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Attempted Vaginal Birth After Cesarean Section (VBAC) with Subsequent Uterine Rupture - Medical Illustration, Human Anatomy Drawing, Anatomy Illustration



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Attempted Vaginal Birth After Cesarean Section (VBAC) with Subsequent Uterine Rupture - Medical Illustration, Human Anatomy Drawing
 
Attempted Vaginal Birth After Cesarean Section (VBAC) with Subsequent Uterine Rupture
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Attempted Vaginal Birth After Cesarean Section (VBAC) with Subsequent Uterine Rupture - Medical Illustration, Human Anatomy Drawing
Ruptured Uterus. This medical exhibit depicts an attempted vaginal birth after cesarean (VBAC) with subsequent uterine rupture. The first image pictures the pre-operative maternal pelvis with full term fetus (baby) showing the scarring of the uterus from a previous cesarean section (c-section). The second image illustrates the infant's head protruding through the torn uterus as well as the massive hemorrhage from the placental abruption.
Risk of Uterine Rupture During Labor Higher for Women with a Prior Cesarean Delivery

Women with a prior cesarean section, who undergo labor for their second child, are at increased risk of a rupture of the uterus, compared with women who elect another cesarean section birth. This finding by a University of Washington team of researchers appears in the July 5 issue of The New England Journal of Medicine.

The study involved analyzing the records of 20,095 women who had their first child delivered by cesarean section and who delivered a second child either by cesarean or following labor. These records were from 1987 through 1996 and came from civilian hospitals in Washington State. The research was funded by the National Institute of Nursing Research, National Institutes of Health, and by the Agency for Healthcare Research and Quality.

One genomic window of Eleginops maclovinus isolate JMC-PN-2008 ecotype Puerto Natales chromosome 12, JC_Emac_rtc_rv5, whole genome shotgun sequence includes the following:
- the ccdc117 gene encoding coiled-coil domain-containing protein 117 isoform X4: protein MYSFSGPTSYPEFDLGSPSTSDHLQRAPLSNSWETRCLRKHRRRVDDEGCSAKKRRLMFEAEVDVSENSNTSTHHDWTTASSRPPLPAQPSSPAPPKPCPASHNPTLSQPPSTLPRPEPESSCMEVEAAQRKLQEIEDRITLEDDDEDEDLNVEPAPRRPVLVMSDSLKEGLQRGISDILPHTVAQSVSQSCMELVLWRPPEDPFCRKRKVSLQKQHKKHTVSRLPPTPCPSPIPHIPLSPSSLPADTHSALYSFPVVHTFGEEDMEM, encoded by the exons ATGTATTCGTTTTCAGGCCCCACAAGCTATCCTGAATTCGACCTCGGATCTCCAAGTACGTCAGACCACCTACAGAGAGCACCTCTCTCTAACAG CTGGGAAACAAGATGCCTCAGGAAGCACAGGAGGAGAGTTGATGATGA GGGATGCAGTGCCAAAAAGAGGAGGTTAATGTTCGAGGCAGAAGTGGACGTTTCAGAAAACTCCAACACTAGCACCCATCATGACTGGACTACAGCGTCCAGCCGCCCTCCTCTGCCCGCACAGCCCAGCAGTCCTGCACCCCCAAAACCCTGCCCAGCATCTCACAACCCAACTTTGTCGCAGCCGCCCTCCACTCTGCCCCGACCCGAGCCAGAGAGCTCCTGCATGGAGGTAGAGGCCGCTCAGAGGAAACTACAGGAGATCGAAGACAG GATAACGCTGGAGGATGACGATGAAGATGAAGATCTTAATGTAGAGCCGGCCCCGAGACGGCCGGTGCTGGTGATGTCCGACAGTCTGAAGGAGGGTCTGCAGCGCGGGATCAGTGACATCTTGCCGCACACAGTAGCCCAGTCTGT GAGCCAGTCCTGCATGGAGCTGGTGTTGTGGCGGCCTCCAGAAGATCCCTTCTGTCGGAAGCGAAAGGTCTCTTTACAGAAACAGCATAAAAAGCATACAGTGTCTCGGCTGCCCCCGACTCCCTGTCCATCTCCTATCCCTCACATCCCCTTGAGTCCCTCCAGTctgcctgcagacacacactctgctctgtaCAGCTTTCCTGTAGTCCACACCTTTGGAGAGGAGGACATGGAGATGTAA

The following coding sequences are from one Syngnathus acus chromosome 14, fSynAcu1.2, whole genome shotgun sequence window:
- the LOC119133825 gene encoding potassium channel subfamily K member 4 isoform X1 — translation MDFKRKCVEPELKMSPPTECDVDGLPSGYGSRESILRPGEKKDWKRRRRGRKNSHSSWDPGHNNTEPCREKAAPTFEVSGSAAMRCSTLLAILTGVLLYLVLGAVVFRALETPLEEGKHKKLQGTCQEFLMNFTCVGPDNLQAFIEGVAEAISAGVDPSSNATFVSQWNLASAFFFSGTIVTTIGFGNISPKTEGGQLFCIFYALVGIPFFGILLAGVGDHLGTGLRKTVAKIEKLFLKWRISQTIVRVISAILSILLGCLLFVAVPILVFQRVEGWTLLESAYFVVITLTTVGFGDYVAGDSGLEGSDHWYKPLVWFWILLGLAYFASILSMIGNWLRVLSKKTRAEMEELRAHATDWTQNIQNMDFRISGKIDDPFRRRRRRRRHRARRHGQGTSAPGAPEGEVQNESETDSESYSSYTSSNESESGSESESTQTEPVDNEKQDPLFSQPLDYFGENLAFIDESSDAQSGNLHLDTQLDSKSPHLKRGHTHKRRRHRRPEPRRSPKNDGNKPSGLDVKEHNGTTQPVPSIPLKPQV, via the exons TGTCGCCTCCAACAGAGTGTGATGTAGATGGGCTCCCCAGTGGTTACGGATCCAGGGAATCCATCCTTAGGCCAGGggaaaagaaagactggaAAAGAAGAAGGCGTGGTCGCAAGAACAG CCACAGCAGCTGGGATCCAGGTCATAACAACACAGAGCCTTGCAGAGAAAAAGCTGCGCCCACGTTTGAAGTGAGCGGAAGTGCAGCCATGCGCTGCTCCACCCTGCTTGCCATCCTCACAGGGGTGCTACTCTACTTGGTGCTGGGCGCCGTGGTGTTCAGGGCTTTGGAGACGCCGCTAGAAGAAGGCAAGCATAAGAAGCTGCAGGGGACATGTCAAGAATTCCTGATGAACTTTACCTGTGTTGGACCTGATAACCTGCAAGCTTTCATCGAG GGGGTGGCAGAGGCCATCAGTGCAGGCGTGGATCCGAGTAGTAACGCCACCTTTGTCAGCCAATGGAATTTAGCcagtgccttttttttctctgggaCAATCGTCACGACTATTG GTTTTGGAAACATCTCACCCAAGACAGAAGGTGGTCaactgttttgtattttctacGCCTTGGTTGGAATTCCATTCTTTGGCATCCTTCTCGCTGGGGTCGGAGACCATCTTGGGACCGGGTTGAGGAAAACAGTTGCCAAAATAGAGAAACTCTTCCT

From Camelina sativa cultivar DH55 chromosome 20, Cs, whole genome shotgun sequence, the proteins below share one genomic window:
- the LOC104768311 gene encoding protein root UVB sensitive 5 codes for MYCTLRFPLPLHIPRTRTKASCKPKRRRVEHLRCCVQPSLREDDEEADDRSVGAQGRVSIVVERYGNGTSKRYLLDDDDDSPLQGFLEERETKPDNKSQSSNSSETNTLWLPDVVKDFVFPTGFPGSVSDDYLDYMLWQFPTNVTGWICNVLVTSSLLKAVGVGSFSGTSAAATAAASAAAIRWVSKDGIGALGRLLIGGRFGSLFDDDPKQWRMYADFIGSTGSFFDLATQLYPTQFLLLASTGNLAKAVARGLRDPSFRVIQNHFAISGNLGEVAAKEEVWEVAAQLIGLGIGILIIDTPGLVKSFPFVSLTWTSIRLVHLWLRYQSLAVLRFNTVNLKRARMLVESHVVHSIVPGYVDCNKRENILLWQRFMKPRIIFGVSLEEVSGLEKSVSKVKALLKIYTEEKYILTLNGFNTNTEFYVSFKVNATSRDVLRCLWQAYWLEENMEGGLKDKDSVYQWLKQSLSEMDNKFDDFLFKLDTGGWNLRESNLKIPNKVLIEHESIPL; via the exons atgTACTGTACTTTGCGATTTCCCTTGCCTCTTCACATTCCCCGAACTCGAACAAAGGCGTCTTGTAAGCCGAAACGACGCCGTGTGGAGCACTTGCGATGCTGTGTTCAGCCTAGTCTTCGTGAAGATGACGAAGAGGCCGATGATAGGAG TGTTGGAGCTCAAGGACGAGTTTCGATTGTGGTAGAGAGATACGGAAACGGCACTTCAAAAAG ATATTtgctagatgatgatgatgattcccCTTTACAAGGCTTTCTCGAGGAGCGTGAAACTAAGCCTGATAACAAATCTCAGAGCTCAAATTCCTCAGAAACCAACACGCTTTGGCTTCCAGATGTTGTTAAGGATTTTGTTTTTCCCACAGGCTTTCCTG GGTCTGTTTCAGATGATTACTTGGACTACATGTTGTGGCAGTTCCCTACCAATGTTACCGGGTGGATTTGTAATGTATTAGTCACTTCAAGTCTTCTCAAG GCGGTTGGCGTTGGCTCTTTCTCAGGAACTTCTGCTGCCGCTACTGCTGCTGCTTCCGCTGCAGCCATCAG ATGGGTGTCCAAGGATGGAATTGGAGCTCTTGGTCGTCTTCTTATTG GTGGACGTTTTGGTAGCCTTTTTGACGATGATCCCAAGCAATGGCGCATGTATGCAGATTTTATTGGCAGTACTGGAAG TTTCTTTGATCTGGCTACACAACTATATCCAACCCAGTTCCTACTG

The rate of uterine rupture for repeat cesarean deliveries without labor for women having a previous C-section was 1.6 per 1,000 women. Uterine rupture was highest where prostaglandin, a naturally-occurring substance in the body administered to induce labor, was used for the second birth — 24.5 per 1,000 women. For women whose labor was induced without prostaglandin, the rate was 7.7 per 1,000 women. And for those with spontaneous onset of labor, the rate was 5.2 per 1,000 women. As these data indicate, uterine rupture is not that common, but it may have serious consequences that include hysterectomy, urologic injury, or need for a blood transfusion for the mother, and neurologic impairment in the infant.

"Undergoing cesarean delivery comes with its own risks," said Dr. Mona Lydon-Rochelle, principal investigator of the study. "Now we have indications that second births following labor by women with an earlier C-section also include higher risks of uterine rupture. What this research shows is that having that first C-section adds to the complexity of assessing the risk/benefit ratio of procedures to use for the births to follow. Another factor brought to light by the study," she added, "is the use of prostaglandins to induce labor, which produces the greatest risk of uterine rupture when there have been prior C-sections."

Dr. Patricia A. Grady, Director of the NINR, added that "further research is needed to increase knowledge about how to reduce the risk of various birth procedures. Since many women with prior C-sections have been electing to try labor for their second pregnancy, it is important that before this decision is reached, they assess the relative risks and discuss them with their healthcare providers."

"These data also raise the question of the risk of induction of labor for women with a prior C-section," stated Dr. Nancy Woods, Dean of the University of Washington's School of Nursing and former head of their Center for Women's Health Research, where the study originated.

The research team included Dr. Mona Lydon-Rochelle, principal investigator and senior research fellow in the Department of Family and Child Nursing in the School of Nursing, Dr. Victoria L. Holt, associate professor in the Department of Epidemiology in the School of Public Health and Community Medicine; Dr. Thomas R. Easterling, assistant professor of obstetrics and gynecology of the School of Medicine; and Dr. Diane P. Martin, Professor in the Department of Health Services in the School of Public Health and Community Medicine, all at the University of Washington.

Source: National Institutes of Health, July 4, 2001.

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